Thursday, March 26, 2009

New system for locating trapped miners tested in Arizona

If you're a miner trapped underground by a mining accident, you might use a new technique tested in an abandoned copper mine near Tucson, Arizona, to help rescuers find you.

A report in the new issue of SEG's The Leading Edge describes a system of installing simple metal plates in multiple locations along mine walls and keeping sledge hammers adjacent to them.

Trapped miners would bang on the plates with the sledges, sending out seismic signals that can be picked up by geophones on the surface. The authors of the study report 100% success in locating test locations accurately underground.

[top, diagram shows how geophones are lined up on the ground surface above a mine tunnel. Each red star within the tunnel represents a "base station" comprised of a sledgehammer and an iron plate bolted to the mine wall. In the event of a mine collapse, the miners try to reach the nearest base station, where they use the sledgehammer to bang on the iron plate. The pattern of seismic waves "heard" by the geophones is analyzed in a computer to pinpoint the miners' location. Credit, Univ. of Utah]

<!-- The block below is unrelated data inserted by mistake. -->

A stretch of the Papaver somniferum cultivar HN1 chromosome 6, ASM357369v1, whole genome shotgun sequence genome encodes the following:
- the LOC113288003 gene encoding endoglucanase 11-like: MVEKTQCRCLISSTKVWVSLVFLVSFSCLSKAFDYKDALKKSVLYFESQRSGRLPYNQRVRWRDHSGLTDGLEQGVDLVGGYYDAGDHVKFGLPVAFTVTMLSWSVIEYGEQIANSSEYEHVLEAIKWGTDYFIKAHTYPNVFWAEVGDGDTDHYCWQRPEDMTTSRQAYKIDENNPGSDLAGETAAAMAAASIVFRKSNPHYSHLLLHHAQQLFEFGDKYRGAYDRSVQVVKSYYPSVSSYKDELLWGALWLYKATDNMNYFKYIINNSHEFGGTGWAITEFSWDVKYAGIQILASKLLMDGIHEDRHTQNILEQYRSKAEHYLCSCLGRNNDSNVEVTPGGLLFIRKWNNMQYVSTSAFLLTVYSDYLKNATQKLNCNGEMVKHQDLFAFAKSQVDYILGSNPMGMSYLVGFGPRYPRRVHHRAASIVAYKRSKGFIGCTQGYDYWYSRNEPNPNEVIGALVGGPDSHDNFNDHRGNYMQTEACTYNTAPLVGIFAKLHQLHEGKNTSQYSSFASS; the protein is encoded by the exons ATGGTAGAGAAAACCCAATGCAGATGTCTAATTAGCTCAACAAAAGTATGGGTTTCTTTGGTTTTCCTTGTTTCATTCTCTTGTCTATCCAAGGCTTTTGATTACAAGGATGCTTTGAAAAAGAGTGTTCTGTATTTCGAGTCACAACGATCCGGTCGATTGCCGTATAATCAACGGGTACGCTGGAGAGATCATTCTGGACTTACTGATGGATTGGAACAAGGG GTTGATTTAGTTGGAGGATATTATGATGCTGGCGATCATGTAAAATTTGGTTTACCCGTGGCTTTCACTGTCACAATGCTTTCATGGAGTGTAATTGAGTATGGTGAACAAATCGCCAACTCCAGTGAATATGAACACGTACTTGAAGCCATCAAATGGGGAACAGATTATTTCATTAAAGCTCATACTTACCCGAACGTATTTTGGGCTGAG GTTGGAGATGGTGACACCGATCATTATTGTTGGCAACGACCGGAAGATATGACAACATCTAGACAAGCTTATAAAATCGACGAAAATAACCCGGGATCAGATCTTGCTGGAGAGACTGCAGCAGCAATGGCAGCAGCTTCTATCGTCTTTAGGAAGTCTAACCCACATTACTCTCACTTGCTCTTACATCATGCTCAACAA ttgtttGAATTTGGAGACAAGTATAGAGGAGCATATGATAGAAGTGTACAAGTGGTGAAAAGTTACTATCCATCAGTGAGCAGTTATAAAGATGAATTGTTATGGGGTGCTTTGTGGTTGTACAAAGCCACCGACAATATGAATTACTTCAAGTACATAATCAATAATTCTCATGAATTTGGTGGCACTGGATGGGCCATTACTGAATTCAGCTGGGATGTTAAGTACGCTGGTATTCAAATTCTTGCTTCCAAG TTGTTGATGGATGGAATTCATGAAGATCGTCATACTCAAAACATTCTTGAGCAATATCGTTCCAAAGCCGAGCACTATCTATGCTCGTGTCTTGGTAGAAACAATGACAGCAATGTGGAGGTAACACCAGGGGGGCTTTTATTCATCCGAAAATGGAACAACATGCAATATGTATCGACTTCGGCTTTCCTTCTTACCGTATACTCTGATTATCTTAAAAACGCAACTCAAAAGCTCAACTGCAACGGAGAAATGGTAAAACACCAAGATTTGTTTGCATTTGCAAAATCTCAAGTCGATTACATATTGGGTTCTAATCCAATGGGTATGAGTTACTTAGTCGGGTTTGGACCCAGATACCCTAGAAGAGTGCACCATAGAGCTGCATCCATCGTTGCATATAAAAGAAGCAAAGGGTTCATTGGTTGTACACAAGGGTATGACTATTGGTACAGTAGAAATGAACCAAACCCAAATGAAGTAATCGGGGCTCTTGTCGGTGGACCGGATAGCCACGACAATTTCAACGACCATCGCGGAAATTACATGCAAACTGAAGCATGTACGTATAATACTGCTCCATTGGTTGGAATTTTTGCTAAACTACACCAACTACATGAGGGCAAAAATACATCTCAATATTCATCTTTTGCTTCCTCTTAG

[bottom, University of Utah graduate student Shengdong Liu uses a sledgehammer to whack the wall of an abandoned copper mine in Arizona during a test of a new system that could locate miners trapped by a mine collapse. Credit, Univ. of Utah]

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